St. Louis' Hot-as-Hell Workhouse Jail Could Get Temporary A/C

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St. Louis officials say they're working on a plan to bring in temporary air conditioners for the workhouse jail. - PHOTO BY DOYLE MURPHY
  • Photo by Doyle Murphy
  • St. Louis officials say they're working on a plan to bring in temporary air conditioners for the workhouse jail.

City officials say they're working to bring at least temporary relief to inmates baking from the heat inside the workhouse jail.

Mayor Lyda Krewson and Board of Aldermen President Lewis Reed separately said they have been talking to vendors about renting air conditioning units to cool the Medium Security Institution.

"This is not something we're taking lightly," says Krewson spokesman Koran Addo.

The pressure has been on officials since Tuesday when a video highlighting the sweltering conditions was posted on Facebook. Inmates in the 51-year-old brick facility can be heard screaming for help through the windows.

"Help us!" yells one detainee. "We ain't go no A/C."

The video had been viewed nearly 550,000 times by Friday afternoon on the original Facebook post and an untold number of times on other sites.

The city housed 770 inmates at the jail in June, according to the most recent monthly report. Built in 1966, it sits beside an industrial strip along the north riverfront. Large portions of the building lack air conditioning, and temperatures are reportedly five to ten degrees hotter than outside. That's made it especially brutal during this week's heat wave. Weather forecasts predict Saturday could be the worst day yet with temperatures that could hit 107 degrees.

State Rep. Joshua Peters (D-St. Louis) recently toured the jail and described the conditions as "deplorable" in letters mailed on Wednesday to the director of the state health department and the speaker of the House of Representatives. Although the city is in charge of the jail, the inmates are being held on state charges. Peters argues that gives the state a responsibility to help fix the situation.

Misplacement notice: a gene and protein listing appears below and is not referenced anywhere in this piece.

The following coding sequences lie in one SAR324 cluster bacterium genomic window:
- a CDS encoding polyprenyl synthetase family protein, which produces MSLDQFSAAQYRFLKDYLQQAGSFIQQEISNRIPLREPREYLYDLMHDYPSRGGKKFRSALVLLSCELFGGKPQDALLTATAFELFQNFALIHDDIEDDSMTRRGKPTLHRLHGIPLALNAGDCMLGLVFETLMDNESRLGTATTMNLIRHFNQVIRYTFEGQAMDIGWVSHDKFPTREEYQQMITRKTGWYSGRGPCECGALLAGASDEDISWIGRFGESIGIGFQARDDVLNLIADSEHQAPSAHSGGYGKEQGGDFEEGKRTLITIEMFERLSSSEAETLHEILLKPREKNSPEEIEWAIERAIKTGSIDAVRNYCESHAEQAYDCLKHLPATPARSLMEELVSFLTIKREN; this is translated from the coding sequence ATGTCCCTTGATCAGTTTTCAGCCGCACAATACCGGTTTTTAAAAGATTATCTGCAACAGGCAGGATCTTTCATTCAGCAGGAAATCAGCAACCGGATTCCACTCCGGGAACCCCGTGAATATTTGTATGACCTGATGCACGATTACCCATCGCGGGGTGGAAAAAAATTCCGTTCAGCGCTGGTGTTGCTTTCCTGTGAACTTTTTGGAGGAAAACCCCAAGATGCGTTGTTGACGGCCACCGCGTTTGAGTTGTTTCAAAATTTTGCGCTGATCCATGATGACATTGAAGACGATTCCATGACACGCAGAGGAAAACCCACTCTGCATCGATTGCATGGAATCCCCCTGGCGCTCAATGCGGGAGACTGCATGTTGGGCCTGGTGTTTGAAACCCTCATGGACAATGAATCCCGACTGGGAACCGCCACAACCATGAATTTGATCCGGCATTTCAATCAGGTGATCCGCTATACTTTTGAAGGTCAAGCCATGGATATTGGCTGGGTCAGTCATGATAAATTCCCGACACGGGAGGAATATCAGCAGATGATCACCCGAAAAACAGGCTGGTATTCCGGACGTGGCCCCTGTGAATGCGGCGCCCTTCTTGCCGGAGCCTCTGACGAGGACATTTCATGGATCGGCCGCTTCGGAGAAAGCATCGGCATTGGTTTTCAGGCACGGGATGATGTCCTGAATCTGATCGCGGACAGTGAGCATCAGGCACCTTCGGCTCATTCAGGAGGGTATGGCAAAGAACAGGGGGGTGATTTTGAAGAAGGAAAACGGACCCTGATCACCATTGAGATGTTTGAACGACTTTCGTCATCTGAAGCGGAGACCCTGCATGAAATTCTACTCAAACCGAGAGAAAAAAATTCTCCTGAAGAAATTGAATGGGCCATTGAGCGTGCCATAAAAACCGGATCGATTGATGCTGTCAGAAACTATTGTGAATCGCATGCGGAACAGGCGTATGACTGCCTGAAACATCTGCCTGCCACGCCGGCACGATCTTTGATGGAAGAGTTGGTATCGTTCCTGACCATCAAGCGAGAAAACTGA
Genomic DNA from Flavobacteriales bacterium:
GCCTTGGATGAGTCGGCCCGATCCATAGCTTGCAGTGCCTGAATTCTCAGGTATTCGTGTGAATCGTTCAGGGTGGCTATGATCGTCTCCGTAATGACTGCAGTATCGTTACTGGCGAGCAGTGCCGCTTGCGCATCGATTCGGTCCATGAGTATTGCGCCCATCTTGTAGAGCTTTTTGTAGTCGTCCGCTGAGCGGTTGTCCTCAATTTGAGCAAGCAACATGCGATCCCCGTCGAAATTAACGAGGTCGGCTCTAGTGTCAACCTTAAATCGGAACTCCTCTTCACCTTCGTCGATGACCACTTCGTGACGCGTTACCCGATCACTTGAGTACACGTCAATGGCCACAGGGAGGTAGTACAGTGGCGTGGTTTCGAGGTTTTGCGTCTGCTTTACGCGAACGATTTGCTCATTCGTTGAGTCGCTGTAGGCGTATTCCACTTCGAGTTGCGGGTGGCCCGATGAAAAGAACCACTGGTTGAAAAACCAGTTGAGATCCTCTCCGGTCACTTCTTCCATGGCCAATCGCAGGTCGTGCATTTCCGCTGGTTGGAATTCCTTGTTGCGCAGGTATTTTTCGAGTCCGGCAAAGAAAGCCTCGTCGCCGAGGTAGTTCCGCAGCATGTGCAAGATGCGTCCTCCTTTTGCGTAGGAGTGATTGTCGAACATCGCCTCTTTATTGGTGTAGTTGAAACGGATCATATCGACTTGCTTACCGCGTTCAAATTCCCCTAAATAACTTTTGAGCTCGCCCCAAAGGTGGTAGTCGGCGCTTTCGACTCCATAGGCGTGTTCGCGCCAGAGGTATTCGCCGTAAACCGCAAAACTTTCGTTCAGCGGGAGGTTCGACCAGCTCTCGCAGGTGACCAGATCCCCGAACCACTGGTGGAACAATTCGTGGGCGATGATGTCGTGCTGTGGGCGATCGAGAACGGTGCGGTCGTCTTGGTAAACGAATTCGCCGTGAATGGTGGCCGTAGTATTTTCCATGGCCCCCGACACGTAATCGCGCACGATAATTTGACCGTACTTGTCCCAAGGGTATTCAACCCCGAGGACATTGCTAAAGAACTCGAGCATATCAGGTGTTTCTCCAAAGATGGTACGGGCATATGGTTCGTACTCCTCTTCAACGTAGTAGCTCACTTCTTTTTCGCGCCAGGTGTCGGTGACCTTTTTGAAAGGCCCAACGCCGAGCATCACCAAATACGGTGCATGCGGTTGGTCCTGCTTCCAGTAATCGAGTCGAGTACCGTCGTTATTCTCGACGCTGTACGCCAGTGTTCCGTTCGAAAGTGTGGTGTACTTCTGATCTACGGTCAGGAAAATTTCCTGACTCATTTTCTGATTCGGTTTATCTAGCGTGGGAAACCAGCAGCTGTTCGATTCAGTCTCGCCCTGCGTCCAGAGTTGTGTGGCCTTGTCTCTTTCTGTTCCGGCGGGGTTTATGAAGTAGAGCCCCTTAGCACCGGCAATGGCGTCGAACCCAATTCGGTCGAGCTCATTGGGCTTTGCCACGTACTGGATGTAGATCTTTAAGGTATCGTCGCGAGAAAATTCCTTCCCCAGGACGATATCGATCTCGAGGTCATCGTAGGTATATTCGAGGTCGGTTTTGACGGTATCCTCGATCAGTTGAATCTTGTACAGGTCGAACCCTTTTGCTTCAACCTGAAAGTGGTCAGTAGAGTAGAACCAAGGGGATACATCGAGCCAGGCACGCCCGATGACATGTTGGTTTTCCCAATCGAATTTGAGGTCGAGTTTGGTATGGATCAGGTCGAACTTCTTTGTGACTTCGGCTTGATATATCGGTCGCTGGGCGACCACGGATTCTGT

Reed has asked the director of the city's Board of Public Service to meet with vendors about finding temporary air-conditioning units that could cool large swaths of the jail for the next 45-60 days.

"One of these companies may be able to provide a short term solution in these hot weather months until a more permanent change is made," Reed's chief of staff, Thomas Shepard, wrote on Wednesday in a letter to the board's director.

Reed tweeted this afternoon that a vendor believed cooling units could be installed as early as next week. Whether the city will move that quickly, remains to be seen.

Addo says Krewson had also been working on a similar plan. He notes voters rejected a bond issue in 2015 that would have included funding for air conditioning at the jail.

Kennard Williams of Decarcerate St. Louis, an organization working for alternatives to mass incarceration, says the problems with the workhouse are nothing new.

"This facility has been there since 1966," he says. "Where was all this (interest) last summer and the summer before?"

Still, he's happy to see a spotlight on problems at the jail. Aside from the heat, he says inmates have reported mold, guards denying inmates showers and a lack of hygiene products, especially for female inmates. Decarcerate and others have long argued the building needs to be shut down.

"What is it actually going to take for them to say this facility doesn't need to be open?" Williams asks. "Is someone going to have to die?"

The workhouse, like the majority of correctional facilities of its era, were built without air conditioning.

"This is just the reality of a facility that was built in 1966," Addo says, and few people saw the need to provide inmates with air-conditioning for decades after. "Kind of the sad fact of it is that was the public attitude at the time."

While a certain callousness toward inmates remains today, Addo notes the detainees in the workhouse haven't been convicted of a crime; they're people who are unable to post bail as they await trial. He says jail staff has been rotating inmates into air-conditioned parts of the building, providing them water and ice hourly, limiting their physical exertion and setting up fans.

A trio of organizations — Arch City Defenders, Decarcerate and St. Louis Action Council — have worked in recent days to raise money to bail out inmates.

On Friday afternoon, activist Kayla Reed of the St. Louis Action Council announced on Twitter they had been able to free fifteen people so far.
We welcome tips and feedback. Email the author at doyle.murphy@riverfronttimes.com or follow on Twitter at @DoyleMurphy.



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